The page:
Conan 1.26 has been released. Without a doubt, the most substantial feature in
this release is the introduction of three new recipe methods! The first and
most significant one is the
toolchain() method, so let’s talk about that
New Method: toolchain()
The primary goal of the
method is to separate the generation of the build system files from the build
method, so that those build system files can be used for building outside of
Conan (without having to run
conan create or
conan build). In general, the
use of Conan dependency information outside of Conan has come up in many
different contexts. We’re working on several of those, and this new method aims
to provide support cases related to local development flows.
In theory, changing an existing recipe to use the new method can and should be transparent and functionally equivalent. Here’s a summary of how this new feature would be used:
- Define a new
- Instantiate the
CMakeToolchain()class inside that method
conan installwill then generate a
- This step is very similar to how
- Then, when running cmake outside of Conan, you can use it with:
cmake .. -DCMAKE_TOOLCHAIN_FILE=conan_toolchain.cmake
- The file will also be used implicitly when using the
New Methods: export() and export_sources()
The other two methods added in this release are
The goal of these methods is to provide more flexible method-based alternatives
to the well-known-attributes of
exports_sources. It works by exposing a
self.copy() function just like
So, for example, you could change from this:
exports_sources = "patches/**"
… to this…
def exports_sources(self): self.copy(pattern="patches/**")
Transparent CMake Integration
The next biggest accouncement from this release is that we’ve made yet another
major step towards more transparent CMake integration by adding components
support to the
generator. With this release, users can now consume Conan dependencies within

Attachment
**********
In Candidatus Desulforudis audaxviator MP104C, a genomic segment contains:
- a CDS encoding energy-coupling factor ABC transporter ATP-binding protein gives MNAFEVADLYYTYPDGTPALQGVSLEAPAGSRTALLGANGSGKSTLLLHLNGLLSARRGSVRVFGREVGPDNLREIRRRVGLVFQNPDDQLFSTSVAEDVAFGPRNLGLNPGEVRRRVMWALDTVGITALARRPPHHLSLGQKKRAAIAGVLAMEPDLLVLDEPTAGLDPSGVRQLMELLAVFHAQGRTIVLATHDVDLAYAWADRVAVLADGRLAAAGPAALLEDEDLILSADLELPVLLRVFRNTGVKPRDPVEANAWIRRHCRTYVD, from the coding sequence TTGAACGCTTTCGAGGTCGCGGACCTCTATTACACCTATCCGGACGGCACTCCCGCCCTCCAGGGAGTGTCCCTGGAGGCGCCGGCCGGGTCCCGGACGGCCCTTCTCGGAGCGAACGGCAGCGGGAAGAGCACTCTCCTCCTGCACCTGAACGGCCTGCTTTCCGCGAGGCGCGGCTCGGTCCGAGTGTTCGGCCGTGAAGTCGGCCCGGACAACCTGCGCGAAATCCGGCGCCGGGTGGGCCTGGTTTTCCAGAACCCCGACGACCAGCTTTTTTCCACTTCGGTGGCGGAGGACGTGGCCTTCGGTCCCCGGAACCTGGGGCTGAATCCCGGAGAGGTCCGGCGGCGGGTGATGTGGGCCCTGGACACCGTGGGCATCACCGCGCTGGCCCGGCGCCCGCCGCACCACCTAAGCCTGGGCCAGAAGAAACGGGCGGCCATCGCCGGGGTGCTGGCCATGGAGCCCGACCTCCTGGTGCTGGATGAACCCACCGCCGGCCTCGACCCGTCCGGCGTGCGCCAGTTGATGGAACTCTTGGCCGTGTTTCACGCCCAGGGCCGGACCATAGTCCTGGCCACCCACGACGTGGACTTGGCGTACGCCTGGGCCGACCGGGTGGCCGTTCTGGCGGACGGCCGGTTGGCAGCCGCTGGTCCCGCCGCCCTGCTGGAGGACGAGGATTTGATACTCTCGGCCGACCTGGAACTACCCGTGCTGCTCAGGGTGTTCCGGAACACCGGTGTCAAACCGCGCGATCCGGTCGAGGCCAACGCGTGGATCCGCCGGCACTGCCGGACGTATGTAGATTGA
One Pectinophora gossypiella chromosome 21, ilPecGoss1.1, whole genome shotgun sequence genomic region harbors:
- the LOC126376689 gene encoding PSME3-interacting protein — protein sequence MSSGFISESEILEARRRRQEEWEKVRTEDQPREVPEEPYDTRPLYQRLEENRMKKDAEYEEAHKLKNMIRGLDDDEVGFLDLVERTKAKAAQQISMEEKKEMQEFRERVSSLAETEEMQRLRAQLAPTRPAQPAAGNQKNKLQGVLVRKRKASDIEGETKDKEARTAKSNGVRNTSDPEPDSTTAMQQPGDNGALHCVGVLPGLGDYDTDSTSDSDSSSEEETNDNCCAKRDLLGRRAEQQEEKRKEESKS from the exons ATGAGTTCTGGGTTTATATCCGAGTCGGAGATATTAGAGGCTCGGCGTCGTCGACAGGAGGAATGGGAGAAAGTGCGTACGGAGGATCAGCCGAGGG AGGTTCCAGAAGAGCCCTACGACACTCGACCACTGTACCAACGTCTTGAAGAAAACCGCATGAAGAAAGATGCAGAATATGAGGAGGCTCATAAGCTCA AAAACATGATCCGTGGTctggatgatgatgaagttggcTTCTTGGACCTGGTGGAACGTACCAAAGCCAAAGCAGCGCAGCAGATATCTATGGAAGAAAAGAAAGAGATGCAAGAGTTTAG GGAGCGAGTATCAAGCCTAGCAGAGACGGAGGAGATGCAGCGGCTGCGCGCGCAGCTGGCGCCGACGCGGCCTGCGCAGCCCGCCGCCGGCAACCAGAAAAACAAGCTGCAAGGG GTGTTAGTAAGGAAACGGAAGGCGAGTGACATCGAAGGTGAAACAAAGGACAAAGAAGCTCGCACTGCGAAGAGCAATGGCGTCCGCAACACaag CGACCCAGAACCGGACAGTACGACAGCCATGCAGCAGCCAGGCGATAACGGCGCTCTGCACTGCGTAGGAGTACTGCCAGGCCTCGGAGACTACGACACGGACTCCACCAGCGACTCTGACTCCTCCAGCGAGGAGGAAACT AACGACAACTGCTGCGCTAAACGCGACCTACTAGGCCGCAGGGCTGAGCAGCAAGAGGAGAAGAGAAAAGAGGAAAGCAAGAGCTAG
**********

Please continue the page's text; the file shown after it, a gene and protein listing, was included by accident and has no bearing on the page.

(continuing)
CMake projects in a truly transparent way. The find_package generator provides
the transparent mechanism, and the
feature, along with the customizable target name feature in Conan, enable all
the targets align with existing target names, references, and interdependencies
which are used in the
CMakeLists.txt of the open-source community. This is
the culmination of more than a years worth of planning, so it’s a very exciting
release for that reason.
Below is a graphic demonstrating each of the nuanced dependencies which can exist among projects and components. In this graphic:
App1depends directly on the full target
App2depends directly on the
World::Worldallcomponent depends directly on
World::Worldallcomponent depends directly on
World::Helloworldcomponent depends directly on the
- Nothing depends directly on the
Of note, there is a related CMake generator called cmake_find_package_multi. This generator still does not support components, but that is planned for a future release.
New Sub-Command : conan config init
In the past, there have been many comments and suggestions about various
annoyances when setting up a new conan home directory from scratch.
config install handles a vast majority of use-cases, but not all of them. There
are many niche cases where users want to provision a new workspace with all the
defaults values from the current conan version, and this was particularly
conan config init provides a simple and intuitive way to handle
New Generator : MSBuild
One piece of feedback we’ve recieved from multiple users is that MSBuild lacks
anything resembling the “targets” abstraction found in CMake. The variables
produced in the current Visual Studio generators are equivalent to global
variables in CMake. So, when importing
conanbuildinfo.props into a Visual
Studio project, all dependencies get used for all builds in the project. This
can be problematic for a number of reasons.
The new MSBuild Generator intends to offer a number of advantages over the current Visual Studio generators. First, the name of the generator matches the name of the build system which is just a consistency improvement. More importantly, it uses a completely different structure in the way the dependency information is produced in the generated .props files. This makes it possible for users to selectively import dependencies on a per-project basis . As we intend for this generator to become the new standard for MSBuild projects, we are very interested in user feedback. Please reach out and let us know what you think if you have the opportunity to try it out.
Additional Features and Fixes
For recipe authors, we have quite a few additional new features. We have a new
tool for cleaning. We have a new
stdcpp_library tool to make evaluating the
C++ standard for the current build, and writing conditionals around it easier.
On a related note, we’ve also further improved our support for the Intel
compiler on two fronts. We’re now handling the C++ standard flag automatically,
and making the CMake helper call
compilervars.sh, which is required for proper
interop with Intel C++ compiler.
As usual, we cannot cover everything in the release in this blog post, so visit the changelog for the complete list.
As usual, we hope you enjoy this release, and look forward to your feedback.